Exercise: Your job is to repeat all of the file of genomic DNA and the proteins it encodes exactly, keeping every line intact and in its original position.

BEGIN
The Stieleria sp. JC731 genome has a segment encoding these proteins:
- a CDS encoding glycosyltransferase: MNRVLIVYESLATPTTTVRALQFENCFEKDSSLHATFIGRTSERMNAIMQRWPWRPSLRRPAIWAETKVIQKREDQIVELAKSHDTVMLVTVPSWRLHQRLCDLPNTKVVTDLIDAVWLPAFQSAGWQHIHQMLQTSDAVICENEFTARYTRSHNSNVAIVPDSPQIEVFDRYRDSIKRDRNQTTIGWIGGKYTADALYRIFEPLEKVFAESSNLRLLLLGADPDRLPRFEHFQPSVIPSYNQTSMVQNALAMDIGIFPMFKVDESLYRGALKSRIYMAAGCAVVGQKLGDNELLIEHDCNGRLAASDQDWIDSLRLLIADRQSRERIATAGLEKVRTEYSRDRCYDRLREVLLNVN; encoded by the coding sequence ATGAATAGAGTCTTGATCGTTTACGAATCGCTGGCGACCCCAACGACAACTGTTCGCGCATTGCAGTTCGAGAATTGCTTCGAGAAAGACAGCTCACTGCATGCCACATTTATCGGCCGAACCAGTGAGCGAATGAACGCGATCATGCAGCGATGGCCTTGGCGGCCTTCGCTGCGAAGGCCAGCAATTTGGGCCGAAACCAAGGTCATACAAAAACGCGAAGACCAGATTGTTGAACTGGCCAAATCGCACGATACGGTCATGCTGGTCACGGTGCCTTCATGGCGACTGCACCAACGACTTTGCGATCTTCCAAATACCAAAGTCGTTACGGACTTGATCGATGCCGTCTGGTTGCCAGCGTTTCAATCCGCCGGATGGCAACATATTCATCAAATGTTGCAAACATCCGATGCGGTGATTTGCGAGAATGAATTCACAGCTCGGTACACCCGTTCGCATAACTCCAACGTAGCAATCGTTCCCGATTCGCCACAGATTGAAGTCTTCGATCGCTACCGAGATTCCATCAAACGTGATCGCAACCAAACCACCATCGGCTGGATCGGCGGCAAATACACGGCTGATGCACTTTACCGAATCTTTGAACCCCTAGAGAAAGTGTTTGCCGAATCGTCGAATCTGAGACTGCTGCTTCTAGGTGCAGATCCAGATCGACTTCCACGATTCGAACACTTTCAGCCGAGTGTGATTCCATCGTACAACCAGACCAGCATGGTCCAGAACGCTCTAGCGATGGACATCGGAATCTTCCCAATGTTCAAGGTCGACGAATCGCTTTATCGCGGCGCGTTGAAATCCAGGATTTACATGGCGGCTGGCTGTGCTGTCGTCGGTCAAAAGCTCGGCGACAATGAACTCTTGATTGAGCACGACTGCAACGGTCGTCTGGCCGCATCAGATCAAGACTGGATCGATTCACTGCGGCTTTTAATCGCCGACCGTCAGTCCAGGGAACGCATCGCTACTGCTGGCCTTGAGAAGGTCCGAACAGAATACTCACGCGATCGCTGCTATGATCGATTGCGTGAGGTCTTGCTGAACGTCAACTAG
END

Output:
The Stieleria sp. JC731 genome has a segment encoding these proteins:
- a CDS encoding glycosyltransferase: MNRVLIVYESLATPTTTVRALQFENCFEKDSSLHATFIGRTSERMNAIMQRWPWRPSLRRPAIWAETKVIQKREDQIVELAKSHDTVMLVTVPSWRLHQRLCDLPNTKVVTDLIDAVWLPAFQSAGWQHIHQMLQTSDAVICENEFTARYTRSHNSNVAIVPDSPQIEVFDRYRDSIKRDRNQTTIGWIGGKYTADALYRIFEPLEKVFAESSNLRLLLLGADPDRLPRFEHFQPSVIPSYNQTSMVQNALAMDIGIFPMFKVDESLYRGALKSRIYMAAGCAVVGQKLGDNELLIEHDCNGRLAASDQDWIDSLRLLIADRQSRERIATAGLEKVRTEYSRDRCYDRLREVLLNVN; encoded by the coding sequence ATGAATAGAGTCTTGATCGTTTACGAATCGCTGGCGACCCCAACGACAACTGTTCGCGCATTGCAGTTCGAGAATTGCTTCGAGAAAGACAGCTCACTGCATGCCACATTTATCGGCCGAACCAGTGAGCGAATGAACGCGATCATGCAGCGATGGCCTTGGCGGCCTTCGCTGCGAAGGCCAGCAATTTGGGCCGAAACCAAGGTCATACAAAAACGCGAAGACCAGATTGTTGAACTGGCCAAATCGCACGATACGGTCATGCTGGTCACGGTGCCTTCATGGCGACTGCACCAACGACTTTGCGATCTTCCAAATACCAAAGTCGTTACGGACTTGATCGATGCCGTCTGGTTGCCAGCGTTTCAATCCGCCGGATGGCAACATATTCATCAAATGTTGCAAACATCCGATGCGGTGATTTGCGAGAATGAATTCACAGCTCGGTACACCCGTTCGCATAACTCCAACGTAGCAATCGTTCCCGATTCGCCACAGATTGAAGTCTTCGATCGCTACCGAGATTCCATCAAACGTGATCGCAACCAAACCACCATCGGCTGGATCGGCGGCAAATACACGGCTGATGCACTTTACCGAATCTTTGAACCCCTAGAGAAAGTGTTTGCCGAATCGTCGAATCTGAGACTGCTGCTTCTAGGTGCAGATCCAGATCGACTTCCACGATTCGAACACTTTCAGCCGAGTGTGATTCCATCGTACAACCAGACCAGCATGGTCCAGAACGCTCTAGCGATGGACATCGGAATCTTCCCAATGTTCAAGGTCGACGAATCGCTTTATCGCGGCGCGTTGAAATCCAGGATTTACATGGCGGCTGGCTGTGCTGTCGTCGGTCAAAAGCTCGGCGACAATGAACTCTTGATTGAGCACGACTGCAACGGTCGTCTGGCCGCATCAGATCAAGACTGGATCGATTCACTGCGGCTTTTAATCGCCGACCGTCAGTCCAGGGAACGCATCGCTACTGCTGGCCTTGAGAAGGTCCGAACAGAATACTCACGCGATCGCTGCTATGATCGATTGCGTGAGGTCTTGCTGAACGTCAACTAG